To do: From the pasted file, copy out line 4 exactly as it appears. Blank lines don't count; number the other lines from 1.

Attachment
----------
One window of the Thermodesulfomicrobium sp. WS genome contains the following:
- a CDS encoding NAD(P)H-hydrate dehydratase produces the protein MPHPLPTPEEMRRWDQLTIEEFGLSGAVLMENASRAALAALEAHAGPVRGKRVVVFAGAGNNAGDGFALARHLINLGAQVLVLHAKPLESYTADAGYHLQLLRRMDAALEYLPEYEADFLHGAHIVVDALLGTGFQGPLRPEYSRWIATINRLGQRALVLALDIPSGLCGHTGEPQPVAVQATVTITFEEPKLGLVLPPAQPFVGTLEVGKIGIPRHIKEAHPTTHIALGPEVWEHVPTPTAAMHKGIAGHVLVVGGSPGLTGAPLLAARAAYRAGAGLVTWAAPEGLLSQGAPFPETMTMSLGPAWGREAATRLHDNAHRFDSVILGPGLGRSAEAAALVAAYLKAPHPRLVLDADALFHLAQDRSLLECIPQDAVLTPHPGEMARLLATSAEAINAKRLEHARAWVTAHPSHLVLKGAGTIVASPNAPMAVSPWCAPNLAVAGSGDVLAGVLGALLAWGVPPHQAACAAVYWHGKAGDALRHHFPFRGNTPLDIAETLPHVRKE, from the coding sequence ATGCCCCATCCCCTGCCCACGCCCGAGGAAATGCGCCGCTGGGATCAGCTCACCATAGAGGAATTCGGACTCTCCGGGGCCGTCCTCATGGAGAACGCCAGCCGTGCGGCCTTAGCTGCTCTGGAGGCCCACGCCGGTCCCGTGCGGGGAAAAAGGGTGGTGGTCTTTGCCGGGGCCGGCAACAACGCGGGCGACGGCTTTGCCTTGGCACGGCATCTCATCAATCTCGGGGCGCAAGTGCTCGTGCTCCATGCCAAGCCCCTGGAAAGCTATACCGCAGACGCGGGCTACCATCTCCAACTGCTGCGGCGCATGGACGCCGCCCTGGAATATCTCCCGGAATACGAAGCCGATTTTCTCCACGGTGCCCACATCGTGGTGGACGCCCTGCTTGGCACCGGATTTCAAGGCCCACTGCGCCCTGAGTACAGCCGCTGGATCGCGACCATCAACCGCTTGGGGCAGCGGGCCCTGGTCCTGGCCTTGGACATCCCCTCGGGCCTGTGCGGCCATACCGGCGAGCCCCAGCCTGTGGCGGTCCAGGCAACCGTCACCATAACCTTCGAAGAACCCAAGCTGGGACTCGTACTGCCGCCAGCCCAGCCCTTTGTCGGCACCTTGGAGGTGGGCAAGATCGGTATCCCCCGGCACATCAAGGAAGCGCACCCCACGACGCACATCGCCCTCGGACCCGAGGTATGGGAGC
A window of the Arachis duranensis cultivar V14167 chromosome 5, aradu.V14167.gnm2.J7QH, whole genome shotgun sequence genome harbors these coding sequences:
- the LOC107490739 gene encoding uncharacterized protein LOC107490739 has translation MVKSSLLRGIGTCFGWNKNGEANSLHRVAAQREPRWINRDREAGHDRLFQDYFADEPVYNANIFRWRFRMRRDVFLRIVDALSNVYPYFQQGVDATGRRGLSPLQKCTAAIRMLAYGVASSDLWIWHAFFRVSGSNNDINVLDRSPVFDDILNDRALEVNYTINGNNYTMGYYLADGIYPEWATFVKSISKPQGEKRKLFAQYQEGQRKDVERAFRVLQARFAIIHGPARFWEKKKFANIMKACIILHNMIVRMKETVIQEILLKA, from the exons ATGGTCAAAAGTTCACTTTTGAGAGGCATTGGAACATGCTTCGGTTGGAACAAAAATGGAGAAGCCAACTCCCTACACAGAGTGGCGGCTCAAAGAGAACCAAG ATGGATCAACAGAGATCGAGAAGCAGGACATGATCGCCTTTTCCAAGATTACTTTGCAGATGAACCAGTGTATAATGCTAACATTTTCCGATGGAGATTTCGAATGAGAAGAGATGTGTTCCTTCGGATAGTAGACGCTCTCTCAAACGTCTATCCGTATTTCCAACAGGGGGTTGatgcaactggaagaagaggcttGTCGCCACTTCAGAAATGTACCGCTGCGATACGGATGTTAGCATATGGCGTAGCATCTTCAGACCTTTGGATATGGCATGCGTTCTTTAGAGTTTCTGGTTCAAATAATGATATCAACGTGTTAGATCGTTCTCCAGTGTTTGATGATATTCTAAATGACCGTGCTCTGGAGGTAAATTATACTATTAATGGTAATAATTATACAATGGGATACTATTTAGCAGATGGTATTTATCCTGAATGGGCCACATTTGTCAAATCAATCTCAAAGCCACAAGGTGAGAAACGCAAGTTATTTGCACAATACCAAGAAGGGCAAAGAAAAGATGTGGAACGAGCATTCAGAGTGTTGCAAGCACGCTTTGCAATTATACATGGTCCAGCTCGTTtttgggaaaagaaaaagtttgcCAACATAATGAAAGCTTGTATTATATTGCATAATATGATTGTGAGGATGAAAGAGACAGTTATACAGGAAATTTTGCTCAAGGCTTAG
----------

- the LOC107490739 gene encoding uncharacterized protein LOC107490739 has translation MVKSSLLRGIGTCFGWNKNGEANSLHRVAAQREPRWINRDREAGHDRLFQDYFADEPVYNANIFRWRFRMRRDVFLRIVDALSNVYPYFQQGVDATGRRGLSPLQKCTAAIRMLAYGVASSDLWIWHAFFRVSGSNNDINVLDRSPVFDDILNDRALEVNYTINGNNYTMGYYLADGIYPEWATFVKSISKPQGEKRKLFAQYQEGQRKDVERAFRVLQARFAIIHGPARFWEKKKFANIMKACIILHNMIVRMKETVIQEILLKA, from the exons ATGGTCAAAAGTTCACTTTTGAGAGGCATTGGAACATGCTTCGGTTGGAACAAAAATGGAGAAGCCAACTCCCTACACAGAGTGGCGGCTCAAAGAGAACCAAG ATGGATCAACAGAGATCGAGAAGCAGGACATGATCGCCTTTTCCAAGATTACTTTGCAGATGAACCAGTGTATAATGCTAACATTTTCCGATGGAGATTTCGAATGAGAAGAGATGTGTTCCTTCGGATAGTAGACGCTCTCTCAAACGTCTATCCGTATTTCCAACAGGGGGTTGatgcaactggaagaagaggcttGTCGCCACTTCAGAAATGTACCGCTGCGATACGGATGTTAGCATATGGCGTAGCATCTTCAGACCTTTGGATATGGCATGCGTTCTTTAGAGTTTCTGGTTCAAATAATGATATCAACGTGTTAGATCGTTCTCCAGTGTTTGATGATATTCTAAATGACCGTGCTCTGGAGGTAAATTATACTATTAATGGTAATAATTATACAATGGGATACTATTTAGCAGATGGTATTTATCCTGAATGGGCCACATTTGTCAAATCAATCTCAAAGCCACAAGGTGAGAAACGCAAGTTATTTGCACAATACCAAGAAGGGCAAAGAAAAGATGTGGAACGAGCATTCAGAGTGTTGCAAGCACGCTTTGCAATTATACATGGTCCAGCTCGTTtttgggaaaagaaaaagtttgcCAACATAATGAAAGCTTGTATTATATTGCATAATATGATTGTGAGGATGAAAGAGACAGTTATACAGGAAATTTTGCTCAAGGCTTAG